Music Reviews
Black Sheep Boy

Okkervil River Black Sheep Boy

(Jagjaguwar) Rating - 7/10

Will Sheff's protracted bio of Okkervil River makes one thing pointedly clear. Why this band has been touted as another name on the list of "singers who write like novelists", if we are to believe the New York Times, that is. Their chronicle is, at times, self-consciously Kerouacian and, just in case we hadn't got the picture, their favourite people include Borges, Faulkner, Henry Miller, Proust, William Blake, Buster Keaton, Guiseppe Arcimboldo, and 'The Incredible String Band'. Well, gosh, were do they find the time. With three precursors to this album under their belt, we can only assume that there's not a lot to do in Austin.

Kicking off the record is the title track, a Tim Hardin cover that provides the thematic skein upon which this album hangs, that the "Black sheep can wear the Golden Fleece". A happy/sad, bittersweet, simple refrain that at one minute something is a tantalising but ambiguous opening that leaves one with little idea as to the tone of what will follow. Are we to expect a throaty, angst-ridden, drawl or a heartfelt, introspective plectrum-wank (maybe that's where the Proust comes in)? As it happens we get something of both, but happily they compliment each other and what could have been a somewhat pedestrian end product is invigorated by some refreshingly caustic lyrics. Human emotion is couched in atavistic imagery, in "real blood... real cries". If you're starting to think we're getting a bit Sheffian (this is the only album we know to name-drop the Abecedarians) and that we're just looking for an excuse to use the word atavistic then check out Black. This fraternal, protective tribute to a damaged girl features "if I could tear his throat, spill his blood between my jaws" and "Don't you realize that I wouldn't pause, that I would cut him down with my claws".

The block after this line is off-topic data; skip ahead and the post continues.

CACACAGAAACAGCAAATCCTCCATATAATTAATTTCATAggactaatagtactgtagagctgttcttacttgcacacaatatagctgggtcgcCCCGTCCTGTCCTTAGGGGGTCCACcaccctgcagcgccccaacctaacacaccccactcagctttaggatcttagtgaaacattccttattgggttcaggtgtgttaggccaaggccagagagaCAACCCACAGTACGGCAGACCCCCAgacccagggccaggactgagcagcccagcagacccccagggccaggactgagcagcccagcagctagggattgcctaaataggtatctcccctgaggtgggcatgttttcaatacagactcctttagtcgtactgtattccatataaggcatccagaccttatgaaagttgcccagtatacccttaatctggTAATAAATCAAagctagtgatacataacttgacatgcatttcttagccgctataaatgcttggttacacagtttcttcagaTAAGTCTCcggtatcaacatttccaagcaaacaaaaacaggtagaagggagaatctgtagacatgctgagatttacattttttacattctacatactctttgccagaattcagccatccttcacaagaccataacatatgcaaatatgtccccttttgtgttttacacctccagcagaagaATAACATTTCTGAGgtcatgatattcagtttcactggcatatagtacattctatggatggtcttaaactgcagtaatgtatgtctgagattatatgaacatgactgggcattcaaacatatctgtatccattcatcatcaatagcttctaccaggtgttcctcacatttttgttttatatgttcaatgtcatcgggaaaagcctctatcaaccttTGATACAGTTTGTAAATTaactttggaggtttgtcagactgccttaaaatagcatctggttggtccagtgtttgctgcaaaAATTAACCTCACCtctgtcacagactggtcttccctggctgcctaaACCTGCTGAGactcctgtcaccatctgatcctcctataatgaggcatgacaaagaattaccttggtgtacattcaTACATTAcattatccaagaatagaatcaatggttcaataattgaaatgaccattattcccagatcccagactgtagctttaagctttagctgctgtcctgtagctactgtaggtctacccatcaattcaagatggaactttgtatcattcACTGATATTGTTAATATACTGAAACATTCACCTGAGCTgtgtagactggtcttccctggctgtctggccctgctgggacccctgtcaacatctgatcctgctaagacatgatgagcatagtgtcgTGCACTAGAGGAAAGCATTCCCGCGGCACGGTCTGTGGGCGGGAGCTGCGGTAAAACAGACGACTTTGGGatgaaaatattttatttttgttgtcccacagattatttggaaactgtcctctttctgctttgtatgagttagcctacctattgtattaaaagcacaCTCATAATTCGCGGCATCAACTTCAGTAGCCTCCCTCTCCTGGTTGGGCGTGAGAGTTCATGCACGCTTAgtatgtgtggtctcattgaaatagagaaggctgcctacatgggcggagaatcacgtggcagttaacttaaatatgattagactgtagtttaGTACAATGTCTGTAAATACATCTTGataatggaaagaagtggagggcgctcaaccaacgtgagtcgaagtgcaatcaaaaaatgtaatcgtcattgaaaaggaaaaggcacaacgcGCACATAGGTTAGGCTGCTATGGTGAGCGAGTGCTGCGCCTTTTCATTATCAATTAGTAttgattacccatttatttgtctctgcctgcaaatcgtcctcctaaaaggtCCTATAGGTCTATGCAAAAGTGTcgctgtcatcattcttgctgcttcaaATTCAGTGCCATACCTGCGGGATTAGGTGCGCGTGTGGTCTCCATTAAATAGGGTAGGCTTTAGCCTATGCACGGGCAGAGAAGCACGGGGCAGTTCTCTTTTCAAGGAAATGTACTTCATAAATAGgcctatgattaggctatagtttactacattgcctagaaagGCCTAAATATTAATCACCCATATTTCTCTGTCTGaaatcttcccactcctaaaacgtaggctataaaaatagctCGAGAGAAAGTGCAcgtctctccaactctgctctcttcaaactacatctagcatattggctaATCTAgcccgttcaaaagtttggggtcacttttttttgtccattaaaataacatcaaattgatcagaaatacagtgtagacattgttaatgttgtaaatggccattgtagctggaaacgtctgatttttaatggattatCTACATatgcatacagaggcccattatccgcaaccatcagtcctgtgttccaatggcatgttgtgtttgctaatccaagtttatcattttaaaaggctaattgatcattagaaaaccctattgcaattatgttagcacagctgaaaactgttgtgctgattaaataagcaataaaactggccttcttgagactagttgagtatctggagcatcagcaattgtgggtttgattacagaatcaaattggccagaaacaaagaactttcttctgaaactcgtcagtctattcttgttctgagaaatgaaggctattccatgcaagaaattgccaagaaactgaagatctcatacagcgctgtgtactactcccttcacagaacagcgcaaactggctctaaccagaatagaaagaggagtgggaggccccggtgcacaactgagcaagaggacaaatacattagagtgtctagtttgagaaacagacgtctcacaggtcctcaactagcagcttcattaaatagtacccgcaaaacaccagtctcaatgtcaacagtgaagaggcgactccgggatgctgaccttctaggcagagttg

This last is, perhaps, the strongest track on the record. If somewhat formulaic, it has a compelling dynamism that makes it stand out amid tracks that sometimes sound self-indulgently husky and lugubrious. Sheff's voice is at its best when giving vent to the hoarse roar that prevails here, not that he ever sounds lacklustre, it's just that, occasionally, he sounds like he's making the kind of music Counting Crows have wet dreams about. Having said which, Sheff can also do lovelorn, singing of the "smell of moonlight wisteria" and spurning the "lover who brought fresh bouquets every day" for "some knave who once gave just one rose".

These are essentially songs of innocence and experience tinctured by world-weariness simultaneously infused with an earnest lack of guile. A brief criticism would be: a little more sound and a little less fury, please Will. The second half of the album sounds like a bit of a hiatus with little to alleviate it. On a final note, from dyed in the wool CD hoarders, William Schaff's nightmarish artwork ceases to seem incongruous alongside the sinister undertones of Okkervil River's lyricism.